The Art and Science of Emotional Healing — #2 How Superman Heals Depression through Comic Book Therapy

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For an introduction to the entire series of my Medium.com articles about mental and emotional healing please read this post — Why You Suffer Mentally and Emotionally and Tips to Free Yourself https://lewiscoaches.medium.com/why-you-suffer-mentally-and-emotionally-and-tips-to-free-yourself-d6292000a219

What is Comic Book Therapy?: Comic book therapy, also called Cartoon Therapy, and Graphic Arts Therapy is a form of Creative Arts Therapy in which those undergoing or have already completed rehabilitation express their experiences through personal narratives within a graphic, animation, or comics format.

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Who developed it? Ian Williams. A comic book artist, physician, and writer coined the term.

Most believe the origins of this field can be traced back to prehistoric cave drawings and man’s desire to express himself with pictures.

Most in the field agree that the blossoming of emotional influence through comic art begins in 1938 with the publication of Action Comics #1. This comic was the first to detail the adventures and heroic efforts of Superman.

What is the basic theory? The combination of text and image enable patients to process their memories and emotions through two different, yet compatible mediums — text and graphics.

Graphics can help release strong emotions, in a humorous way.

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Graphics can help release strong emotions, in a humorous way.

Graphic medicine now acts as an umbrella term that encompasses a host of therapeutic techniques. Therefore, comic book therapy comfortably fits under its heading as just one of many therapies that the field of graphic medicine investigates.

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What are Comic Book Therapy Sessions like?: Comic book therapy is used in a private or group psychotherapeutic setting. Clients are encouraged to read specific comic books,often surrounding topics similar to their own diagnoses. Here they present thoughts and feelings they experienced while reading as well as to draw parallels with their own lived experiences based on the events that occur within the books. This is done in an effort to reach a cathartic moment of clarity and understanding of one’s own life.

Both comic book/graphic arts therapy can be used throughout a patient’s treatment process: immediately after diagnosis, throughout rehabilitation, and during the events that follow, including readjustment and general coping.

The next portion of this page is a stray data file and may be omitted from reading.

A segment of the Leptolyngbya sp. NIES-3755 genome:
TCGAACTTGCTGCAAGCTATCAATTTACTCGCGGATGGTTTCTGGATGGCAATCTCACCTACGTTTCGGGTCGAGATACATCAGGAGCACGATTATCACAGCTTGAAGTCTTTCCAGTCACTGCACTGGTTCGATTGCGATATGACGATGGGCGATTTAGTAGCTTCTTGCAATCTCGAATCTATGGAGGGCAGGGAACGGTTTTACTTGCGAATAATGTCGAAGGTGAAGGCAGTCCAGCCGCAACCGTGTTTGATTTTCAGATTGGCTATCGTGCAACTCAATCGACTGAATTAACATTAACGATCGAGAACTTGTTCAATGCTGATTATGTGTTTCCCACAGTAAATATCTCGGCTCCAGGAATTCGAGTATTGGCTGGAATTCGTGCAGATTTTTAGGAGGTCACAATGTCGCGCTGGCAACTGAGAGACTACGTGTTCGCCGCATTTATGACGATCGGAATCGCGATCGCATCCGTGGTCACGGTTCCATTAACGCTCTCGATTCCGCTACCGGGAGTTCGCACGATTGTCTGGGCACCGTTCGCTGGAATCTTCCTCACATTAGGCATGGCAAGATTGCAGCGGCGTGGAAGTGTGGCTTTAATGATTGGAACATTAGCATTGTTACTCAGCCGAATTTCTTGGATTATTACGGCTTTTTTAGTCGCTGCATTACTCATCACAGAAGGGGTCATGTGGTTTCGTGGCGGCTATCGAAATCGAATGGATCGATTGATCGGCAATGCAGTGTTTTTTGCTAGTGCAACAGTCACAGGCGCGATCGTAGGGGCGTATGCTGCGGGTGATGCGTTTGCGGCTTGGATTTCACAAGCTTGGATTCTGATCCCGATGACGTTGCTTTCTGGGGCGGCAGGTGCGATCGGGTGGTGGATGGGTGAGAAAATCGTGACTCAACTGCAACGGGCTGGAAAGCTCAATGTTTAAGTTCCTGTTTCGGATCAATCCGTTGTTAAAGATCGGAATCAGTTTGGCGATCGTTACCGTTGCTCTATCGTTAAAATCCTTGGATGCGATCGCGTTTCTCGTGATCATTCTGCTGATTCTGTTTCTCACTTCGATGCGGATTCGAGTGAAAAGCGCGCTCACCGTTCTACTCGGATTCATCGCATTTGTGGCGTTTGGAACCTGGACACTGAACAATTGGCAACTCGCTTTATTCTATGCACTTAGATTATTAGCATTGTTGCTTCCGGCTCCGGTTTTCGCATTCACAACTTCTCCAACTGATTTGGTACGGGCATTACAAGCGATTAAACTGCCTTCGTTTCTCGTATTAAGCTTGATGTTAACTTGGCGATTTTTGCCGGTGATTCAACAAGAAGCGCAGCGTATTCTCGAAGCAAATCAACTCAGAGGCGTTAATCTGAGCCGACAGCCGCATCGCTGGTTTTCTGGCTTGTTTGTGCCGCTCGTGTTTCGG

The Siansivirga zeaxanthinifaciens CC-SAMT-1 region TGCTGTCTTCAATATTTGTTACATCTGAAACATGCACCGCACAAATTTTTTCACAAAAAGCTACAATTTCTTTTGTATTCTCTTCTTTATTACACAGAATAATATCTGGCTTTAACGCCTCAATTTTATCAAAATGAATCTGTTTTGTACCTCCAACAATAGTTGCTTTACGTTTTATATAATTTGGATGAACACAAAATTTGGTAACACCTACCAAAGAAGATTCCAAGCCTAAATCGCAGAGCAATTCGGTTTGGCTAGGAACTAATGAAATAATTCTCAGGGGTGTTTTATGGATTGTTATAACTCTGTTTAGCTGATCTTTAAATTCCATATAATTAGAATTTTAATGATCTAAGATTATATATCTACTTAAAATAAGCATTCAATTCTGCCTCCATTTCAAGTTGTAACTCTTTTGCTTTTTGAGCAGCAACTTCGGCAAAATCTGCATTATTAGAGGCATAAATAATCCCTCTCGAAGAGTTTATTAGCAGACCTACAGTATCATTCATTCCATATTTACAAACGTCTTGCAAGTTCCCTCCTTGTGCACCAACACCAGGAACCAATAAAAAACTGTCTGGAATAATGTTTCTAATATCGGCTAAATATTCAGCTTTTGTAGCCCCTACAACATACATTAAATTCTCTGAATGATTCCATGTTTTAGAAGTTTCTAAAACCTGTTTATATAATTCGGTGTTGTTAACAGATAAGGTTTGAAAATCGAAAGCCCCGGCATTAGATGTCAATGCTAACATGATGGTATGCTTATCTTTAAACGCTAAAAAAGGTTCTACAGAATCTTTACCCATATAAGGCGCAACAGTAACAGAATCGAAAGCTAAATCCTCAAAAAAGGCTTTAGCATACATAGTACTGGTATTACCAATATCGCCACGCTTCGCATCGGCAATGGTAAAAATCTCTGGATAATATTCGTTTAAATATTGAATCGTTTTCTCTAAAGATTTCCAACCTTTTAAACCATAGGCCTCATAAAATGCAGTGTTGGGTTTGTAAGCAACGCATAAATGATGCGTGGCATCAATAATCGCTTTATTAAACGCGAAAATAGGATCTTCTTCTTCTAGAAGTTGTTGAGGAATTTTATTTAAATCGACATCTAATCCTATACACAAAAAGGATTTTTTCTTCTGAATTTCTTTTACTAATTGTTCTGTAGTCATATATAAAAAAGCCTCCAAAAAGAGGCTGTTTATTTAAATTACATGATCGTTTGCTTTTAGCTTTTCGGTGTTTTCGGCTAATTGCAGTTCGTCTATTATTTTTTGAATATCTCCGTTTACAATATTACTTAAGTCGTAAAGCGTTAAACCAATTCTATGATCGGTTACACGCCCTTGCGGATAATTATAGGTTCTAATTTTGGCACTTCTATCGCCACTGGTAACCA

One form of comic book therapy involves the creation of a comic strip, a comic book, or a graphic novel. The process by which a patient, family member, caregiver, or practitioner creates a comic book is complex and involves extensive research. In essence, the process of developing a comic book serves as a therapeutic coping mechanism that goes beyond text-based storytelling. Instead, patients are pushed to think through multiple mediums. The process can frequently, lead to significant cognitive and emotional breakthroughs. These effects are likely due to the sheer versatility of the graphic arts and comic book medium, as they allow for the simultaneous expression of body image, verbal expression, physical action, and emotion.

Therapists often encourage patients to develop characters first, as this first step situates the patient in relation to their environment, past and present. Most often, the characters of comic book therapy novels imitate those within the author’s own life, developing an autobiography of sorts. Occasionally, their experiences are identical to those of reality. Often, an author chooses to reshape the narrative altogether, providing the reader with an augmented reality of some kind. Patients take this opportunity to rewrite their story, making choices they didn’t or couldn’t during their own experiences. The comic book aspect acts as a safe avenue of release, in which a patient can comfortably create a world in which the consequences of actions are limited to panels which they develop.